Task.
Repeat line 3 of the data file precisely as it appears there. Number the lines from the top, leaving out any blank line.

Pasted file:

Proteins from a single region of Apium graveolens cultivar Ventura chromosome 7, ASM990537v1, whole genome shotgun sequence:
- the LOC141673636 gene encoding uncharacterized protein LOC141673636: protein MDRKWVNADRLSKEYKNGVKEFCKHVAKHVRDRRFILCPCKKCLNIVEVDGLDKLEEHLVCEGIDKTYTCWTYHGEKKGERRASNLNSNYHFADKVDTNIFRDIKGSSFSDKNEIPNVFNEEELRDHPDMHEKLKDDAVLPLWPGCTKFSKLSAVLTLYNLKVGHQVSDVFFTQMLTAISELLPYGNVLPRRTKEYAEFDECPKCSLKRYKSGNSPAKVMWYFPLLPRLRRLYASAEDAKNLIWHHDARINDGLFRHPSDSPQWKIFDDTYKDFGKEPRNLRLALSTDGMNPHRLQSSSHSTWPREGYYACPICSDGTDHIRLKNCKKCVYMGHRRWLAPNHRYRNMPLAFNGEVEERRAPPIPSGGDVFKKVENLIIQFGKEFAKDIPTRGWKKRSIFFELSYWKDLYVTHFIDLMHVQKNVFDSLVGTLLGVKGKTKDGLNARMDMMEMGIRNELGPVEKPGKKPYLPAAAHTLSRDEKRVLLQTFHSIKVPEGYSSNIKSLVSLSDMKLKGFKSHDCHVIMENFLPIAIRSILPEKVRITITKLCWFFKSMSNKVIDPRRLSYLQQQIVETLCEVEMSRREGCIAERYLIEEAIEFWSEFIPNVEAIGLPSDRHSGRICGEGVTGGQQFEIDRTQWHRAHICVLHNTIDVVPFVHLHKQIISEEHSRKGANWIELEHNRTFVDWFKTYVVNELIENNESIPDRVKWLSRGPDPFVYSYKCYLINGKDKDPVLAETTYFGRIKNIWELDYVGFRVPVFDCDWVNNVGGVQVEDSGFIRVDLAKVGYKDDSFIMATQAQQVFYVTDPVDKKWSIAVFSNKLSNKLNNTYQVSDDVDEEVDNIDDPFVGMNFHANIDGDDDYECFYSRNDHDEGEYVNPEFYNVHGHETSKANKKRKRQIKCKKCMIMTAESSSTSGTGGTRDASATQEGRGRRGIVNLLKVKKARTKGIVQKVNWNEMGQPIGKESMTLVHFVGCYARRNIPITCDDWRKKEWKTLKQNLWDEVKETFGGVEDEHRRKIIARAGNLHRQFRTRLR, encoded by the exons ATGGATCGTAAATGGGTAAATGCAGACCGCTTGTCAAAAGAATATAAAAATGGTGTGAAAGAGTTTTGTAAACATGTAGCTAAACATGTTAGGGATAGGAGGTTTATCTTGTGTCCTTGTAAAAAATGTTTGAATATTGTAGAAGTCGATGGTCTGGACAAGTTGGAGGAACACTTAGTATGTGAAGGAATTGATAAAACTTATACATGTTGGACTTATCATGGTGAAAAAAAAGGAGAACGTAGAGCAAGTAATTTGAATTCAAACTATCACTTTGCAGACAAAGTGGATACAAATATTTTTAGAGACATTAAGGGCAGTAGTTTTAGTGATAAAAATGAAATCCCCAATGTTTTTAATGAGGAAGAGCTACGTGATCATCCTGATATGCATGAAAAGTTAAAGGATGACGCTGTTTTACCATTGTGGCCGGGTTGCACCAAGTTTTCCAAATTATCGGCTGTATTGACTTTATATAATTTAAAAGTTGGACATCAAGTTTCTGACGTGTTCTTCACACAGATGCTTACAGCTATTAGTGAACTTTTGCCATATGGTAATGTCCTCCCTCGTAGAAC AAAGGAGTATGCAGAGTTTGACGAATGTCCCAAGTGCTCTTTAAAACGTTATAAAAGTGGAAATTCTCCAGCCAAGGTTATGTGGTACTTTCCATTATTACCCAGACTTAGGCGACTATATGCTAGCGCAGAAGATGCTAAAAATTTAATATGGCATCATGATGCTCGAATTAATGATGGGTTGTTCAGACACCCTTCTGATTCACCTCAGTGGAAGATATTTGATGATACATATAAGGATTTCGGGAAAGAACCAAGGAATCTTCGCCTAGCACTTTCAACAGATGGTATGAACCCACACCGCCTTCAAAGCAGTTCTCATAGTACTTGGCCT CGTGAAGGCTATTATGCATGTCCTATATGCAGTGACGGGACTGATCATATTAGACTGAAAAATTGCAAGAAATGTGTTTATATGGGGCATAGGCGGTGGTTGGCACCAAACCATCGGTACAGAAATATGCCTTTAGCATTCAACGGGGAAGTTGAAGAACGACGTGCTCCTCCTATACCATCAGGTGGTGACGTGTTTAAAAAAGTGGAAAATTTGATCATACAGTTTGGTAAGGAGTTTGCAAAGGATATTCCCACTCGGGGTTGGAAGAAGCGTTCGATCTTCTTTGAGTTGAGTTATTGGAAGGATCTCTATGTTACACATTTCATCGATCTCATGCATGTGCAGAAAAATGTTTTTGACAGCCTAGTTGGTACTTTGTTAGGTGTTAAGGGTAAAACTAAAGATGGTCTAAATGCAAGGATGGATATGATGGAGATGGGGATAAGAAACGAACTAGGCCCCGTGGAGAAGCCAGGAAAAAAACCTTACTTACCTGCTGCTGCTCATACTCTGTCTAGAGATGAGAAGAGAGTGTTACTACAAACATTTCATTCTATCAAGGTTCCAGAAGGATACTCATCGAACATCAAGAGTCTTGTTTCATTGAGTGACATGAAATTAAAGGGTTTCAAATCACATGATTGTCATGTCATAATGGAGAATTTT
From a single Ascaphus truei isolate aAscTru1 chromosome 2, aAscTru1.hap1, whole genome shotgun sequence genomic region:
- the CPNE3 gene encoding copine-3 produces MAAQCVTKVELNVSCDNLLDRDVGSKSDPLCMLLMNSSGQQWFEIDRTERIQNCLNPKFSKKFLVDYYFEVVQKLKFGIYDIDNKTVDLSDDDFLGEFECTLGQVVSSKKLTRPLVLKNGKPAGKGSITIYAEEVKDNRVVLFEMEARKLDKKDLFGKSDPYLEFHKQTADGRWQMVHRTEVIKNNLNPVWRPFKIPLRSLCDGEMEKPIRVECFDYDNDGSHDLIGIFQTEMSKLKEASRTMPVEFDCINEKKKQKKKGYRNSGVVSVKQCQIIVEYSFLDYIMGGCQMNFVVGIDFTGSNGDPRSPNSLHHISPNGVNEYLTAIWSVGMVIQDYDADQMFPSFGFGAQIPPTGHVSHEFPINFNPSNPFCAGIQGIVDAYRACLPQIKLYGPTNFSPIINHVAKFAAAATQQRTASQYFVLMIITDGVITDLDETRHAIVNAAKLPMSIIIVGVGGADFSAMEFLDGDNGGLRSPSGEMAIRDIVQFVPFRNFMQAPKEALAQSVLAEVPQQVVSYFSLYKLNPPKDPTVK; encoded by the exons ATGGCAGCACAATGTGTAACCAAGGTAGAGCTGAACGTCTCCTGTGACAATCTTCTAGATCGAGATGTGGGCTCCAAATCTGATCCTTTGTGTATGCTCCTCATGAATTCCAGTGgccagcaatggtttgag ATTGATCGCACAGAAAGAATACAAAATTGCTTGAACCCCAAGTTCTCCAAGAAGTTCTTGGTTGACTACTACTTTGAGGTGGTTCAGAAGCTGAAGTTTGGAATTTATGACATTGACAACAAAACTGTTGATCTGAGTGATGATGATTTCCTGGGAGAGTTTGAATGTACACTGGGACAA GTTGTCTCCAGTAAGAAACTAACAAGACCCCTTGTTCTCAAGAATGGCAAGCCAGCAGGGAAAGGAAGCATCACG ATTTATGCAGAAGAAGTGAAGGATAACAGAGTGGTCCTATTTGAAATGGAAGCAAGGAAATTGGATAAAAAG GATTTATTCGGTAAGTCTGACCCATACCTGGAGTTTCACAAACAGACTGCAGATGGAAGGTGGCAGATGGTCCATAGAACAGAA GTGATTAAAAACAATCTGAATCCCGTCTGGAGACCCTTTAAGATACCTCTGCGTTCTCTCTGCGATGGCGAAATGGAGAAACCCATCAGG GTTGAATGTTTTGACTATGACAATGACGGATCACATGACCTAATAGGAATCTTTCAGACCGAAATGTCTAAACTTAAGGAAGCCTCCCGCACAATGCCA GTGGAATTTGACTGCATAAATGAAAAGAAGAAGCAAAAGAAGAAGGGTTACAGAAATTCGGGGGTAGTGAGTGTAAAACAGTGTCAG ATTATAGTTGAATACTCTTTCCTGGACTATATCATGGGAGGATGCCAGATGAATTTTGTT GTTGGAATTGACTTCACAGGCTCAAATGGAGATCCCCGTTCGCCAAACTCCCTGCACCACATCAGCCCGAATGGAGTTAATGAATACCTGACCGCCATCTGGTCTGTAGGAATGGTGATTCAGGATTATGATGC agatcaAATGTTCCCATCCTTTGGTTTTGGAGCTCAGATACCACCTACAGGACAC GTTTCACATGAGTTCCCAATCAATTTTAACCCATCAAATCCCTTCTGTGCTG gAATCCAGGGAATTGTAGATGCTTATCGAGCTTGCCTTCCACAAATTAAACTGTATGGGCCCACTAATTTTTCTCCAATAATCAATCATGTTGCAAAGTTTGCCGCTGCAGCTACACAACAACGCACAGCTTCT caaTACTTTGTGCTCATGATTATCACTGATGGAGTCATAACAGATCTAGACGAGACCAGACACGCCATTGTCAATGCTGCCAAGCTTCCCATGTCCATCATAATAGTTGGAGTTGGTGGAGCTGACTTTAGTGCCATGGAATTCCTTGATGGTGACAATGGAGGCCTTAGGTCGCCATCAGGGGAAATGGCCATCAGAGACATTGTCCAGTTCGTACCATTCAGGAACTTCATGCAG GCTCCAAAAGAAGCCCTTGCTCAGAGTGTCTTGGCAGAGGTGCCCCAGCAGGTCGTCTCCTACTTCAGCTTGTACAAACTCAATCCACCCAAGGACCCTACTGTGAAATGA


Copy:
From a single Ascaphus truei isolate aAscTru1 chromosome 2, aAscTru1.hap1, whole genome shotgun sequence genomic region: